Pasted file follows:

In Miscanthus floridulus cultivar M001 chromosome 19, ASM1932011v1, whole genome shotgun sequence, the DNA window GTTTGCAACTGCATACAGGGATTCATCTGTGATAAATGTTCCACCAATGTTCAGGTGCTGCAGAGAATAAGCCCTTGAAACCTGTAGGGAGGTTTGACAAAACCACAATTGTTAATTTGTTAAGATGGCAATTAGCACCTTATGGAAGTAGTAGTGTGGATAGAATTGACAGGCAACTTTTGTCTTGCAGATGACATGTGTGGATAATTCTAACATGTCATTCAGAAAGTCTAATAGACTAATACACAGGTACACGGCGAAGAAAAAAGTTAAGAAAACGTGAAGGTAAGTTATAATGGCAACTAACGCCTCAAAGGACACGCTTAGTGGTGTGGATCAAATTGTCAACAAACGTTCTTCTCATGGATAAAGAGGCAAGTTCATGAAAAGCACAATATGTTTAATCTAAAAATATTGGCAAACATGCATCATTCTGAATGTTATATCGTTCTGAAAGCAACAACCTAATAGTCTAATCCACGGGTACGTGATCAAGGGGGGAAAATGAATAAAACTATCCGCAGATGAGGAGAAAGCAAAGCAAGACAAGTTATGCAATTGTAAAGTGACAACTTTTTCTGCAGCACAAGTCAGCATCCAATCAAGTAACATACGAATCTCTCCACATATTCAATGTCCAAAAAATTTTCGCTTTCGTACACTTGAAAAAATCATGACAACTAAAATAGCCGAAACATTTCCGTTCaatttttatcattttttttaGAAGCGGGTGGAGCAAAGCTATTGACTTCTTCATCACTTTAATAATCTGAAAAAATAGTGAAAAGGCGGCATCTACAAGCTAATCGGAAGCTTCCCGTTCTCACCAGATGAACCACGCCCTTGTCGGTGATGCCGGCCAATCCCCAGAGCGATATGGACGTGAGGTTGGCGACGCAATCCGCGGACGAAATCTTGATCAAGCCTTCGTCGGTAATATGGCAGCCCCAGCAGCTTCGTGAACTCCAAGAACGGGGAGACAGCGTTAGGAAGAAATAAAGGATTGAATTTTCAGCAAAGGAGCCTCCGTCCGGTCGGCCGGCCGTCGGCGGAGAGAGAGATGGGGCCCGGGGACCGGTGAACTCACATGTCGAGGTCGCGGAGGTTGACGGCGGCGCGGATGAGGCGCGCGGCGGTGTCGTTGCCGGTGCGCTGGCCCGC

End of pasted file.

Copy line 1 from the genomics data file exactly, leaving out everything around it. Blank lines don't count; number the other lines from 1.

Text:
In Miscanthus floridulus cultivar M001 chromosome 19, ASM1932011v1, whole genome shotgun sequence, the DNA window GTTTGCAACTGCATACAGGGATTCATCTGTGATAAATGTTCCACCAATGTTCAGGTGCTGCAGAGAATAAGCCCTTGAAACCTGTAGGGAGGTTTGACAAAACCACAATTGTTAATTTGTTAAGATGGCAATTAGCACCTTATGGAAGTAGTAGTGTGGATAGAATTGACAGGCAACTTTTGTCTTGCAGATGACATGTGTGGATAATTCTAACATGTCATTCAGAAAGTCTAATAGACTAATACACAGGTACACGGCGAAGAAAAAAGTTAAGAAAACGTGAAGGTAAGTTATAATGGCAACTAACGCCTCAAAGGACACGCTTAGTGGTGTGGATCAAATTGTCAACAAACGTTCTTCTCATGGATAAAGAGGCAAGTTCATGAAAAGCACAATATGTTTAATCTAAAAATATTGGCAAACATGCATCATTCTGAATGTTATATCGTTCTGAAAGCAACAACCTAATAGTCTAATCCACGGGTACGTGATCAAGGGGGGAAAATGAATAAAACTATCCGCAGATGAGGAGAAAGCAAAGCAAGACAAGTTATGCAATTGTAAAGTGACAACTTTTTCTGCAGCACAAGTCAGCATCCAATCAAGTAACATACGAATCTCTCCACATATTCAATGTCCAAAAAATTTTCGCTTTCGTACACTTGAAAAAATCATGACAACTAAAATAGCCGAAACATTTCCGTTCaatttttatcattttttttaGAAGCGGGTGGAGCAAAGCTATTGACTTCTTCATCACTTTAATAATCTGAAAAAATAGTGAAAAGGCGGCATCTACAAGCTAATCGGAAGCTTCCCGTTCTCACCAGATGAACCACGCCCTTGTCGGTGATGCCGGCCAATCCCCAGAGCGATATGGACGTGAGGTTGGCGACGCAATCCGCGGACGAAATCTTGATCAAGCCTTCGTCGGTAATATGGCAGCCCCAGCAGCTTCGTGAACTCCAAGAACGGGGAGACAGCGTTAGGAAGAAATAAAGGATTGAATTTTCAGCAAAGGAGCCTCCGTCCGGTCGGCCGGCCGTCGGCGGAGAGAGAGATGGGGCCCGGGGACCGGTGAACTCACATGTCGAGGTCGCGGAGGTTGACGGCGGCGCGGATGAGGCGCGCGGCGGTGTCGTTGCCGGTGCGCTGGCCCGC